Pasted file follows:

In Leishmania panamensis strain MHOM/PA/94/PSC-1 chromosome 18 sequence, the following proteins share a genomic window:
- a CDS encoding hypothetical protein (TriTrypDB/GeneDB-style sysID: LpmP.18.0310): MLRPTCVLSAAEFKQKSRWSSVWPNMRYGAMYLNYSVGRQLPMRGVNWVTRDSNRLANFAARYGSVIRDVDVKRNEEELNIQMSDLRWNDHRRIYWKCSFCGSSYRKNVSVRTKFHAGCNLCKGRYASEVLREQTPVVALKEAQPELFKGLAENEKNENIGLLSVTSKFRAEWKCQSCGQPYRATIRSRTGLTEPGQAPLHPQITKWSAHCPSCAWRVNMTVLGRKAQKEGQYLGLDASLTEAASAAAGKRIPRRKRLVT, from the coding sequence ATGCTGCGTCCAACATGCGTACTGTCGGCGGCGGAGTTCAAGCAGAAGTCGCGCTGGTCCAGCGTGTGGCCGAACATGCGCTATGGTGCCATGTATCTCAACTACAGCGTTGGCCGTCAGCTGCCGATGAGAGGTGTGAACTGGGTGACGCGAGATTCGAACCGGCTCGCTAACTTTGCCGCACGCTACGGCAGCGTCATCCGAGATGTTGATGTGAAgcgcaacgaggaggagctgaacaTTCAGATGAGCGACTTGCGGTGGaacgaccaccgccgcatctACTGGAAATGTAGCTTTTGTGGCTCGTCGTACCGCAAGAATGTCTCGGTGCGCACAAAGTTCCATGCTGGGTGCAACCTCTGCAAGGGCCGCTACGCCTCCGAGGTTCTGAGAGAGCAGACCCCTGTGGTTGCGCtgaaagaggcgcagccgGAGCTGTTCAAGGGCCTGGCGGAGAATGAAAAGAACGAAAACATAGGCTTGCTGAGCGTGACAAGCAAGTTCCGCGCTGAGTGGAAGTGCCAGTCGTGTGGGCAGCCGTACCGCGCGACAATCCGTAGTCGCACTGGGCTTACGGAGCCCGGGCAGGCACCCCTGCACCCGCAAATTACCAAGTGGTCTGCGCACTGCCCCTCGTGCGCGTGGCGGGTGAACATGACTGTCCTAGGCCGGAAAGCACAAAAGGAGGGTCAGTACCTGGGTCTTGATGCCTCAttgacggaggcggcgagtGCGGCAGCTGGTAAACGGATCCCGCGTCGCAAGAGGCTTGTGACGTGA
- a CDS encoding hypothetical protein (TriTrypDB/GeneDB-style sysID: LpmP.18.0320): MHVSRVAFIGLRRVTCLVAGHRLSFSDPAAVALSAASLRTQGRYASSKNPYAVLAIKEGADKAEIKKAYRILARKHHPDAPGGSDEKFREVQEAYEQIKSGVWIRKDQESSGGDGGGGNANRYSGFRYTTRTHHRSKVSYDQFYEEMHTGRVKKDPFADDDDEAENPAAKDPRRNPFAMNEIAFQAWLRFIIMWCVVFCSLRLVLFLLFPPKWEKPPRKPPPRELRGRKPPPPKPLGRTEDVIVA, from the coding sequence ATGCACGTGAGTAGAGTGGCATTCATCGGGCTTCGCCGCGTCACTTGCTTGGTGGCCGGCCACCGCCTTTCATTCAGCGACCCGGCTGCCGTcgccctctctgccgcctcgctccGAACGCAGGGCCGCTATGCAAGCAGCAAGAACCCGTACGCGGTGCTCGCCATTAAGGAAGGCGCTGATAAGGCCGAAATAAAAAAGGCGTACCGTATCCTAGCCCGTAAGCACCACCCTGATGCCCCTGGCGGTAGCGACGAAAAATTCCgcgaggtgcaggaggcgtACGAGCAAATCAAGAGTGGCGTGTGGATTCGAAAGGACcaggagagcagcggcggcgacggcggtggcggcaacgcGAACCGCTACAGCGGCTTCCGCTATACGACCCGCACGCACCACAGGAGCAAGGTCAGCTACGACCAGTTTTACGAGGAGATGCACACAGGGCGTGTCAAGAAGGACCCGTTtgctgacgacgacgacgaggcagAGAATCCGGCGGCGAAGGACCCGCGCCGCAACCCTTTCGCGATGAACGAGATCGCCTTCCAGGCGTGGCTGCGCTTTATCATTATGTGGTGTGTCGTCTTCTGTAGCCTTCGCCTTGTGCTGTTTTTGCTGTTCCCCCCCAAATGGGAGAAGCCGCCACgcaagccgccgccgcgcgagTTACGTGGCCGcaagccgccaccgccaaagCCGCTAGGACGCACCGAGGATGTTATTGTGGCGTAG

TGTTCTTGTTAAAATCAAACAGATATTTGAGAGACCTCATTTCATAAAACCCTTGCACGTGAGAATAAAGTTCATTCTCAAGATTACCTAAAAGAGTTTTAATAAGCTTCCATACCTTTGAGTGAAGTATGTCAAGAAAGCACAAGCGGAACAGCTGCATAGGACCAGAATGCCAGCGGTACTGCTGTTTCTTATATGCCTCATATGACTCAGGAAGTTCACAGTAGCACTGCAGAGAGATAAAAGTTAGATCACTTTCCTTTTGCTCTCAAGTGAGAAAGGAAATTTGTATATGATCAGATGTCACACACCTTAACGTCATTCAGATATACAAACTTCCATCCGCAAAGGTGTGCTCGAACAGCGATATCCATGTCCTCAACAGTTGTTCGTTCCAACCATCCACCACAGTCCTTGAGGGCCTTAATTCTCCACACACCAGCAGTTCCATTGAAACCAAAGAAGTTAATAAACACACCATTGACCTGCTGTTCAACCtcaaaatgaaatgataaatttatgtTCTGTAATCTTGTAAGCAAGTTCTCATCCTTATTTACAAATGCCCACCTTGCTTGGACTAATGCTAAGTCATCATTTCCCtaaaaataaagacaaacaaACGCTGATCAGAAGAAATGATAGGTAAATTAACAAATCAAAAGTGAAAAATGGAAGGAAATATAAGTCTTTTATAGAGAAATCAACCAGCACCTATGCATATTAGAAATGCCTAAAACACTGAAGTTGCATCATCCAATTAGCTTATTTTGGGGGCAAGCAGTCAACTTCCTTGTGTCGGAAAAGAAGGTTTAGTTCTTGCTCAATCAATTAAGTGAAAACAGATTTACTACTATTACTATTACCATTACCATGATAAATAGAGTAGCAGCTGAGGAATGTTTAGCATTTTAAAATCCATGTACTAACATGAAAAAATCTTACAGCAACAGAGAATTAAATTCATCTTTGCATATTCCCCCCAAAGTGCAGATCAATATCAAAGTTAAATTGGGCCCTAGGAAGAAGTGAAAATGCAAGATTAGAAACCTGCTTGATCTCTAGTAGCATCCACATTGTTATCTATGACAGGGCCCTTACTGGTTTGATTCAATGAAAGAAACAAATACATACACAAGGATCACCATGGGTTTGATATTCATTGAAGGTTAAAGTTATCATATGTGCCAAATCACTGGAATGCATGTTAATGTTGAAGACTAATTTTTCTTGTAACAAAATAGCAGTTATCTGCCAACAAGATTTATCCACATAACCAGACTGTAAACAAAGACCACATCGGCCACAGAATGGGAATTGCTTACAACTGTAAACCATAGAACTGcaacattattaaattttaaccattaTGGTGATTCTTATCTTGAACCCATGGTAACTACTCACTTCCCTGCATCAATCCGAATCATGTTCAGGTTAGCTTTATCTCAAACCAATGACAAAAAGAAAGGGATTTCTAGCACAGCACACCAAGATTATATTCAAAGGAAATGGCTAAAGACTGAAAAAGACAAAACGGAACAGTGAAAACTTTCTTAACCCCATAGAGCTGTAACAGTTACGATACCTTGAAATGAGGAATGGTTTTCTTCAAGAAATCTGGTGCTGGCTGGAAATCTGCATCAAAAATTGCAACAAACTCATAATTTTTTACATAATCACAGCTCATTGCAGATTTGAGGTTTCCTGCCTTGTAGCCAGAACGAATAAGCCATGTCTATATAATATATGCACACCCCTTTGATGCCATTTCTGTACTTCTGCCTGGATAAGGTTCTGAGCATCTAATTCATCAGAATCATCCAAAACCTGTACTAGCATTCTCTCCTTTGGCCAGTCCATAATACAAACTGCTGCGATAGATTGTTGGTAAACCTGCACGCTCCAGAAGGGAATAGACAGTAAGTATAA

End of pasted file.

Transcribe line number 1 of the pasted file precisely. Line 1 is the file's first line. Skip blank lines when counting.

In Leishmania panamensis strain MHOM/PA/94/PSC-1 chromosome 18 sequence, the following proteins share a genomic window: